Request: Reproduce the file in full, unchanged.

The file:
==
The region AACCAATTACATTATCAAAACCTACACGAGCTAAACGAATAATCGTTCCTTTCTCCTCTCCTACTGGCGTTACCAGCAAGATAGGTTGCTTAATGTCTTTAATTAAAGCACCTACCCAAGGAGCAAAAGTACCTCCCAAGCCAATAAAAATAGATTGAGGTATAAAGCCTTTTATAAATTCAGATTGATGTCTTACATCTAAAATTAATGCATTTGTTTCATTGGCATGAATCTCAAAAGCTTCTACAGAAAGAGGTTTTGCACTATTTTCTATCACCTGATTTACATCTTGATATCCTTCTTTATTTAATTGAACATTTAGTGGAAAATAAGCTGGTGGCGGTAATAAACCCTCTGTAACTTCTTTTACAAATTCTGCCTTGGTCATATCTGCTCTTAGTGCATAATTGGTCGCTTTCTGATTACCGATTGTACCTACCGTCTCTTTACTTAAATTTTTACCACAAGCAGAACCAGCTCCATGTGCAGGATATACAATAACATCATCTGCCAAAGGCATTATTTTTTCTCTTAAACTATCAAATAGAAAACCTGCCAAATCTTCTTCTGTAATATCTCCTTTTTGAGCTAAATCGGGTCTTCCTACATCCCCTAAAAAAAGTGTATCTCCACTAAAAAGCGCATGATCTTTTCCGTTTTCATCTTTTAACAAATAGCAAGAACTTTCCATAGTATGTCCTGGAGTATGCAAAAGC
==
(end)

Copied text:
The region AACCAATTACATTATCAAAACCTACACGAGCTAAACGAATAATCGTTCCTTTCTCCTCTCCTACTGGCGTTACCAGCAAGATAGGTTGCTTAATGTCTTTAATTAAAGCACCTACCCAAGGAGCAAAAGTACCTCCCAAGCCAATAAAAATAGATTGAGGTATAAAGCCTTTTATAAATTCAGATTGATGTCTTACATCTAAAATTAATGCATTTGTTTCATTGGCATGAATCTCAAAAGCTTCTACAGAAAGAGGTTTTGCACTATTTTCTATCACCTGATTTACATCTTGATATCCTTCTTTATTTAATTGAACATTTAGTGGAAAATAAGCTGGTGGCGGTAATAAACCCTCTGTAACTTCTTTTACAAATTCTGCCTTGGTCATATCTGCTCTTAGTGCATAATTGGTCGCTTTCTGATTACCGATTGTACCTACCGTCTCTTTACTTAAATTTTTACCACAAGCAGAACCAGCTCCATGTGCAGGATATACAATAACATCATCTGCCAAAGGCATTATTTTTTCTCTTAAACTATCAAATAGAAAACCTGCCAAATCTTCTTCTGTAATATCTCCTTTTTGAGCTAAATCGGGTCTTCCTACATCCCCTAAAAAAAGTGTATCTCCACTAAAAAGCGCATGATCTTTTCCGTTTTCATCTTTTAACAAATAGCAAGAACTTTCCATAGTATGTCCTGGAGTATGCAAAAGC